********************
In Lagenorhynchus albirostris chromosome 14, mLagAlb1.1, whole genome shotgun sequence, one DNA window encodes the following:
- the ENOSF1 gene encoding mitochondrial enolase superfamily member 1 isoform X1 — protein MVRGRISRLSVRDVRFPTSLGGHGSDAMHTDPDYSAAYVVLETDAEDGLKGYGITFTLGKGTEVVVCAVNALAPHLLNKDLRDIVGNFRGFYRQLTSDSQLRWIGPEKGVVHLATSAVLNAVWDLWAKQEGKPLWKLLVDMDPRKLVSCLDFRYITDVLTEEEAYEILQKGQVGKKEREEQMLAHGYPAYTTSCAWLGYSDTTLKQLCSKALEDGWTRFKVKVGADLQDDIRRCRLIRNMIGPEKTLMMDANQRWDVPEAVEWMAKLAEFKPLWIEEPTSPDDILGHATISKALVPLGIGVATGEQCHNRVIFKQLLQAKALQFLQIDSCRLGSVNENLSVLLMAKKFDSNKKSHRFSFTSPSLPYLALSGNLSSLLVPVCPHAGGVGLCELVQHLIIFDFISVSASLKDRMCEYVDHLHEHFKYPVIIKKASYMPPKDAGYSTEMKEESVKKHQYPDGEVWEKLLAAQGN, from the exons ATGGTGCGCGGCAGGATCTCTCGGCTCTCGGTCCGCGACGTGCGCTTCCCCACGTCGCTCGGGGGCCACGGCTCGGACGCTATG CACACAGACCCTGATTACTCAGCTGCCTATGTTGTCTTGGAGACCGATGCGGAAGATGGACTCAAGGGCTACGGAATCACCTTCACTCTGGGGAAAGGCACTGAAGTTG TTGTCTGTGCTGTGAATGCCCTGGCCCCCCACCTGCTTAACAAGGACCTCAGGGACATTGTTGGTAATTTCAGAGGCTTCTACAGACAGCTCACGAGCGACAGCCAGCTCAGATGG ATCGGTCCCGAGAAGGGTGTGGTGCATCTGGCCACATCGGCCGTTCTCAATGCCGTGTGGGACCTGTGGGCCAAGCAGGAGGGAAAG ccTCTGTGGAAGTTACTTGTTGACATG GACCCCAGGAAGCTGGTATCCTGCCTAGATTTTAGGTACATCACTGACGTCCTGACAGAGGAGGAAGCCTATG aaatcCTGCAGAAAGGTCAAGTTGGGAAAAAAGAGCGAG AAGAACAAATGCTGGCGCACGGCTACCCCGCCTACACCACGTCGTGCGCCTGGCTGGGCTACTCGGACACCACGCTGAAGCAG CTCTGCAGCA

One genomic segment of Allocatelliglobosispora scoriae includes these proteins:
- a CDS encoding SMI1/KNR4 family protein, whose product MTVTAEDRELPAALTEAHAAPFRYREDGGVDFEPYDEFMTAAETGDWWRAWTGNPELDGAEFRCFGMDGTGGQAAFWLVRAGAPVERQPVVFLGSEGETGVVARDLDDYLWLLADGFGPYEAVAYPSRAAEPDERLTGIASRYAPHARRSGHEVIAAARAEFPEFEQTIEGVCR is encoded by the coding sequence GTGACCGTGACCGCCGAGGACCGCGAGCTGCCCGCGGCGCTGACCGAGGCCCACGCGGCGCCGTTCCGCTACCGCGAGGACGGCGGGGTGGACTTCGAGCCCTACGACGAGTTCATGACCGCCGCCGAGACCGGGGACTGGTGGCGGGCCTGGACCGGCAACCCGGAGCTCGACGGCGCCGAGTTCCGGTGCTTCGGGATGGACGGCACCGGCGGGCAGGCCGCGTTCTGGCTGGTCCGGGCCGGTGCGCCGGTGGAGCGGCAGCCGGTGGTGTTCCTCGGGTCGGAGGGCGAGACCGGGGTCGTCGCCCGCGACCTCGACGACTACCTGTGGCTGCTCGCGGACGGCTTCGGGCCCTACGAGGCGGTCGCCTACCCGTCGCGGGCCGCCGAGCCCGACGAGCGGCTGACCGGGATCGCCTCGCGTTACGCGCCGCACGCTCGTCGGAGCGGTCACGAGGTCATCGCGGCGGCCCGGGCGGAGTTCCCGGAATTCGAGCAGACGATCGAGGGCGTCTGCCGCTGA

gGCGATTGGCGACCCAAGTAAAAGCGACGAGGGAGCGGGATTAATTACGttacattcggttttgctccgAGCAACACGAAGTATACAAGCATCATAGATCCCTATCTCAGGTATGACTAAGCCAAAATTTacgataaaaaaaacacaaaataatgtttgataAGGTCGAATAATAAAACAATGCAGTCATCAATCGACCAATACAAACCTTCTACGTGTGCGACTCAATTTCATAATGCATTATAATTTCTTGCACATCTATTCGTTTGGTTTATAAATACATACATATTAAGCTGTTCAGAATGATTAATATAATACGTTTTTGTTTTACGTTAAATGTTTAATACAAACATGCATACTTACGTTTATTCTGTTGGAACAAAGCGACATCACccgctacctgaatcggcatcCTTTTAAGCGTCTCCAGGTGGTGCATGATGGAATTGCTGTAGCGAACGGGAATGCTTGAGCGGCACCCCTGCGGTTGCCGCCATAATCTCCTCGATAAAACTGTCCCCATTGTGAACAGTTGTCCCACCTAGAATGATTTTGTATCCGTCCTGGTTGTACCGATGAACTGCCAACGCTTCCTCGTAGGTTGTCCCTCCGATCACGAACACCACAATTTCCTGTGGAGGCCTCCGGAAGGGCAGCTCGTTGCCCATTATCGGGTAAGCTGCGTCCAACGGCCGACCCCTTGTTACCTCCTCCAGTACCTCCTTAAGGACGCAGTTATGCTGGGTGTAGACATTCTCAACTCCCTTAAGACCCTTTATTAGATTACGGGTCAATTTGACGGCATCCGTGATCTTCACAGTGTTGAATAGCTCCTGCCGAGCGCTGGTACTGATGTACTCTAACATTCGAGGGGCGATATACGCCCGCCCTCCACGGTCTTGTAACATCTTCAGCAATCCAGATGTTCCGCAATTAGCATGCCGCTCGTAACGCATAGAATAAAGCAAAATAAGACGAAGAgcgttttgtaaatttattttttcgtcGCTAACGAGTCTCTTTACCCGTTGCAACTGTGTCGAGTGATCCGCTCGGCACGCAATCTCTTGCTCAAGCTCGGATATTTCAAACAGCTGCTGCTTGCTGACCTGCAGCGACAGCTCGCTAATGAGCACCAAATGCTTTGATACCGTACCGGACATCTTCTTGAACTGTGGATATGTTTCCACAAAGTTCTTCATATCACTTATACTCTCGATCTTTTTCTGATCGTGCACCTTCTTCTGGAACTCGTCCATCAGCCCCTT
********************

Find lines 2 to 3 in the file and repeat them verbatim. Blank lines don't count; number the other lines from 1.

- the ENOSF1 gene encoding mitochondrial enolase superfamily member 1 isoform X1 — protein MVRGRISRLSVRDVRFPTSLGGHGSDAMHTDPDYSAAYVVLETDAEDGLKGYGITFTLGKGTEVVVCAVNALAPHLLNKDLRDIVGNFRGFYRQLTSDSQLRWIGPEKGVVHLATSAVLNAVWDLWAKQEGKPLWKLLVDMDPRKLVSCLDFRYITDVLTEEEAYEILQKGQVGKKEREEQMLAHGYPAYTTSCAWLGYSDTTLKQLCSKALEDGWTRFKVKVGADLQDDIRRCRLIRNMIGPEKTLMMDANQRWDVPEAVEWMAKLAEFKPLWIEEPTSPDDILGHATISKALVPLGIGVATGEQCHNRVIFKQLLQAKALQFLQIDSCRLGSVNENLSVLLMAKKFDSNKKSHRFSFTSPSLPYLALSGNLSSLLVPVCPHAGGVGLCELVQHLIIFDFISVSASLKDRMCEYVDHLHEHFKYPVIIKKASYMPPKDAGYSTEMKEESVKKHQYPDGEVWEKLLAAQGN, from the exons ATGGTGCGCGGCAGGATCTCTCGGCTCTCGGTCCGCGACGTGCGCTTCCCCACGTCGCTCGGGGGCCACGGCTCGGACGCTATG CACACAGACCCTGATTACTCAGCTGCCTATGTTGTCTTGGAGACCGATGCGGAAGATGGACTCAAGGGCTACGGAATCACCTTCACTCTGGGGAAAGGCACTGAAGTTG TTGTCTGTGCTGTGAATGCCCTGGCCCCCCACCTGCTTAACAAGGACCTCAGGGACATTGTTGGTAATTTCAGAGGCTTCTACAGACAGCTCACGAGCGACAGCCAGCTCAGATGG ATCGGTCCCGAGAAGGGTGTGGTGCATCTGGCCACATCGGCCGTTCTCAATGCCGTGTGGGACCTGTGGGCCAAGCAGGAGGGAAAG ccTCTGTGGAAGTTACTTGTTGACATG GACCCCAGGAAGCTGGTATCCTGCCTAGATTTTAGGTACATCACTGACGTCCTGACAGAGGAGGAAGCCTATG aaatcCTGCAGAAAGGTCAAGTTGGGAAAAAAGAGCGAG AAGAACAAATGCTGGCGCACGGCTACCCCGCCTACACCACGTCGTGCGCCTGGCTGGGCTACTCGGACACCACGCTGAAGCAG CTCTGCAGCA

One genomic segment of Allocatelliglobosispora scoriae includes these proteins: